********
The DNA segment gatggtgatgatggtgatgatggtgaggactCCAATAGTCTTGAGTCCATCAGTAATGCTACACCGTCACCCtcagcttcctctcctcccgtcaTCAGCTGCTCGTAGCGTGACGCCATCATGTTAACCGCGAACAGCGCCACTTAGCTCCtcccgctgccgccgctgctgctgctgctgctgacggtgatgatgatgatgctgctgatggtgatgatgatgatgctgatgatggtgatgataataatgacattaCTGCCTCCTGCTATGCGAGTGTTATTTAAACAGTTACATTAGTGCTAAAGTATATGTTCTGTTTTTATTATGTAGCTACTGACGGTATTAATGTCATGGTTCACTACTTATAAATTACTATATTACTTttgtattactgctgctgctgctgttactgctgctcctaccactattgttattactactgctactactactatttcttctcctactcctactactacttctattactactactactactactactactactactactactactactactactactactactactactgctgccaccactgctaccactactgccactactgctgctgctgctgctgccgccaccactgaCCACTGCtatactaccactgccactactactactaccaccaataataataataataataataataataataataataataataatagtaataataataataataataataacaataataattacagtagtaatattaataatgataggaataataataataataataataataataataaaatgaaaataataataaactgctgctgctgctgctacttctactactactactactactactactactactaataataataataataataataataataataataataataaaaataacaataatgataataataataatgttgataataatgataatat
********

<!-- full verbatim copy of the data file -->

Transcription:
The DNA segment gatggtgatgatggtgatgatggtgaggactCCAATAGTCTTGAGTCCATCAGTAATGCTACACCGTCACCCtcagcttcctctcctcccgtcaTCAGCTGCTCGTAGCGTGACGCCATCATGTTAACCGCGAACAGCGCCACTTAGCTCCtcccgctgccgccgctgctgctgctgctgctgacggtgatgatgatgatgctgctgatggtgatgatgatgatgctgatgatggtgatgataataatgacattaCTGCCTCCTGCTATGCGAGTGTTATTTAAACAGTTACATTAGTGCTAAAGTATATGTTCTGTTTTTATTATGTAGCTACTGACGGTATTAATGTCATGGTTCACTACTTATAAATTACTATATTACTTttgtattactgctgctgctgctgttactgctgctcctaccactattgttattactactgctactactactatttcttctcctactcctactactacttctattactactactactactactactactactactactactactactactactactactactactactgctgccaccactgctaccactactgccactactgctgctgctgctgctgccgccaccactgaCCACTGCtatactaccactgccactactactactaccaccaataataataataataataataataataataataataataataatagtaataataataataataataataacaataataattacagtagtaatattaataatgataggaataataataataataataataataataataaaatgaaaataataataaactgctgctgctgctgctacttctactactactactactactactactactactaataataataataataataataataataataataataataaaaataacaataatgataataataataatgttgataataatgataatat